deer’s tail was applied for decoration. The tail’s placement was in the bottom center of the cape where
the beaded U-shaped design is located.
Native American Church Lighter Sticks Tsistsistas (Cheyenne)
Acc. No. 96.27.1322
Arthur and Shifra Silberman Collection
The cross is not unique to Euro-American religion. Native American artists were producing variations of
the cross long before the establishment of Christianity in North America. The Cheyenne lighter sticks
exemplify the coalescing of traditional Native spiritual beliefs with Christianity. The Native American
Church grew out of the Plains tribal religions during the late 1870s. Formally organized at the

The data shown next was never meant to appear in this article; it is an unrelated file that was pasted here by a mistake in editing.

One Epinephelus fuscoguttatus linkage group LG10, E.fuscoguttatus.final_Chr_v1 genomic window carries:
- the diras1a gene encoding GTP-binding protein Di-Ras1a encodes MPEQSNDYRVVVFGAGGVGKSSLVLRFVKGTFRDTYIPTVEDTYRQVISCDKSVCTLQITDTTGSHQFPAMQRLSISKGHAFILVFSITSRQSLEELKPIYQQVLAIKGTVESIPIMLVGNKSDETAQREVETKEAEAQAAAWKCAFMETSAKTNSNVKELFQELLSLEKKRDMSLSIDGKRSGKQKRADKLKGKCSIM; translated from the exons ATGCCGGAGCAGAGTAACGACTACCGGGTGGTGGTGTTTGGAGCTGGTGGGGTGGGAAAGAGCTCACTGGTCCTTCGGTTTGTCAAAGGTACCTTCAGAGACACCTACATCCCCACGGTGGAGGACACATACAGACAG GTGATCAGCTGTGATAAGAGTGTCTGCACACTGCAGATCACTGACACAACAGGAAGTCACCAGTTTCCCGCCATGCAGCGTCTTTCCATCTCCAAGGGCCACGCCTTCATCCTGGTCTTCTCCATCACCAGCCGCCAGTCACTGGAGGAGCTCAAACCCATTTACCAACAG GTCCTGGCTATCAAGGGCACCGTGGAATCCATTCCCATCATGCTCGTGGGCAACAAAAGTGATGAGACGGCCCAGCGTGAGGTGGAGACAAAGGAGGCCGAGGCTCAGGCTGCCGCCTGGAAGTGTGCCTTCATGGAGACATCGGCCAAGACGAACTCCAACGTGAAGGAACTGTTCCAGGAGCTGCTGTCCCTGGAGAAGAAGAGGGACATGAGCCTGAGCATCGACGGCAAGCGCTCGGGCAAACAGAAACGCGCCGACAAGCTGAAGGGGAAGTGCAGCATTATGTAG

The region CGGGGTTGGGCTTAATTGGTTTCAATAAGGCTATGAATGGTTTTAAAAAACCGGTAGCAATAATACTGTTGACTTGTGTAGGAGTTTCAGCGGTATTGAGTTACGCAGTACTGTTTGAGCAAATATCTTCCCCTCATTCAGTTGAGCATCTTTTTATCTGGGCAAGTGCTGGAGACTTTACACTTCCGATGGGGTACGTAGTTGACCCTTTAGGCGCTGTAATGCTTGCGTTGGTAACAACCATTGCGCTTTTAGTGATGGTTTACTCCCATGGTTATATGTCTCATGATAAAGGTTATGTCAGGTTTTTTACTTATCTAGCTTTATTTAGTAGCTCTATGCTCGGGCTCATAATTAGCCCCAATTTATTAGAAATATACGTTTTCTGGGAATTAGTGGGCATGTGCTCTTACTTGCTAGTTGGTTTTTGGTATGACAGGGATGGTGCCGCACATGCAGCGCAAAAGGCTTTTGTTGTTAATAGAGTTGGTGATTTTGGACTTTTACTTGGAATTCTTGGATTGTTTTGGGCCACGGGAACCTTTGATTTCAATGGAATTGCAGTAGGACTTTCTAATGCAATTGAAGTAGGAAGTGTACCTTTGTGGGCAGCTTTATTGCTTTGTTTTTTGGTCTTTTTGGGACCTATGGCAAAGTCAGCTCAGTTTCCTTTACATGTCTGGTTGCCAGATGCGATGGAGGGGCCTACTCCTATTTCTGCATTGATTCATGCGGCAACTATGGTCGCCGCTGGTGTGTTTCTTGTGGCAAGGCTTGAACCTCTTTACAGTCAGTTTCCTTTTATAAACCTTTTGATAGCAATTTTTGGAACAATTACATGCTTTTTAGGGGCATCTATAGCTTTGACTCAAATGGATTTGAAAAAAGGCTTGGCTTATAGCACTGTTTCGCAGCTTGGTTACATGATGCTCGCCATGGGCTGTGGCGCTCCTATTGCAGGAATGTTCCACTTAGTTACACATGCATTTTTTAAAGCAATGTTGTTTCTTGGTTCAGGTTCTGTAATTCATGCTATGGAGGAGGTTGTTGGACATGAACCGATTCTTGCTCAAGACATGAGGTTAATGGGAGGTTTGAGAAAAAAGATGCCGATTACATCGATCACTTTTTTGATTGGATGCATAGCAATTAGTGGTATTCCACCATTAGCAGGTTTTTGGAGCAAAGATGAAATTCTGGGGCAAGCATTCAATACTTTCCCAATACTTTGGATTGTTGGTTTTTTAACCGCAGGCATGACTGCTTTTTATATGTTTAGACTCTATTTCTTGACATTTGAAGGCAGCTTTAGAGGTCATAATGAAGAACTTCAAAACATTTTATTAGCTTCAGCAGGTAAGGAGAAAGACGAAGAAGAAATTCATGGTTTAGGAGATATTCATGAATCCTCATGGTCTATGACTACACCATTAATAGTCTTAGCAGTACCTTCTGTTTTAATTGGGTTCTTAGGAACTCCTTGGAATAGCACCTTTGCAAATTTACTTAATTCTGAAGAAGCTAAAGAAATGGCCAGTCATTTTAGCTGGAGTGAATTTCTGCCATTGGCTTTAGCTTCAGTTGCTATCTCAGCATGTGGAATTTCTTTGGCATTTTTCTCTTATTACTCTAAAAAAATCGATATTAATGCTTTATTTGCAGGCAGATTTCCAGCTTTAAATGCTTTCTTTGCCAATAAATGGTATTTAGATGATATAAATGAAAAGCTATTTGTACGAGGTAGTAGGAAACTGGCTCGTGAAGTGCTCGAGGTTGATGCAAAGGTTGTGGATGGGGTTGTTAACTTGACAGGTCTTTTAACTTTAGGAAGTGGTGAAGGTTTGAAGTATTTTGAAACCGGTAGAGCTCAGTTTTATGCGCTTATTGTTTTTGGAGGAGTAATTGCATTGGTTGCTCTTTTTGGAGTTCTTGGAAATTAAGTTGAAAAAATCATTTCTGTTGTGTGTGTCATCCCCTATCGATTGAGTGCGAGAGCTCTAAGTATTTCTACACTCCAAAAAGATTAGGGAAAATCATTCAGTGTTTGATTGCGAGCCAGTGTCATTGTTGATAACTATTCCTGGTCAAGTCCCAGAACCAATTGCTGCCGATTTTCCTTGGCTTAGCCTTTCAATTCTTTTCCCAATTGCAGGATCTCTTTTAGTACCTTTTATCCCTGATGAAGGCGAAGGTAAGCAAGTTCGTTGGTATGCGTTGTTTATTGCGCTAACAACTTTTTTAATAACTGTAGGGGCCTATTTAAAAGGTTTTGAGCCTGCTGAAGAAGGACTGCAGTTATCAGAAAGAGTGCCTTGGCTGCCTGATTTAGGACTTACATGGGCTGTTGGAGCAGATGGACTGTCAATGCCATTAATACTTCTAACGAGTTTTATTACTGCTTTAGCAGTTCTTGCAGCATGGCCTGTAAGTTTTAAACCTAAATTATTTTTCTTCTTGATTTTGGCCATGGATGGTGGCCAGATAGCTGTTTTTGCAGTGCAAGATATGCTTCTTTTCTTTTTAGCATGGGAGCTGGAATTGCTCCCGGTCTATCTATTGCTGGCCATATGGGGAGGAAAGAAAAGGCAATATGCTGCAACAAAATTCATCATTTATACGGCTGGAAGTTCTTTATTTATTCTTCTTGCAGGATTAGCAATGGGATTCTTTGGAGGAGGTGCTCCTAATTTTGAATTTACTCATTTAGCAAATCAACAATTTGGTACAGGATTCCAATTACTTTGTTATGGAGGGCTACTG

beginning of the 20th century, the Native American Church is the first Native religious movement
based in part on western theological practices. Illustrated on one stick is a variation of the
cross and Sacred Heart of Jesus symbol. On both sticks are additional images of objects important
to the Peyote Religion--the crescent, ritual staff, peyote rattle and fan, and the water drum.
Purse Lakota (Sioux)
Acc. No. 82.27.04
The 1880s marked a notable change in Lakota beadwork design. Traditional geometric patterns of
rectangles, squares, triangles, and lines were augmented with elongated diamond shapes and pronged,
decorative appendages as illustrated on the purse. The use of color was also greatly expanded during
this period with green, yellow, and blue being preferred. Although appearing as a dominant color on
these objects, pink beads were not considered first choice by many Lakota artists. The checkerboard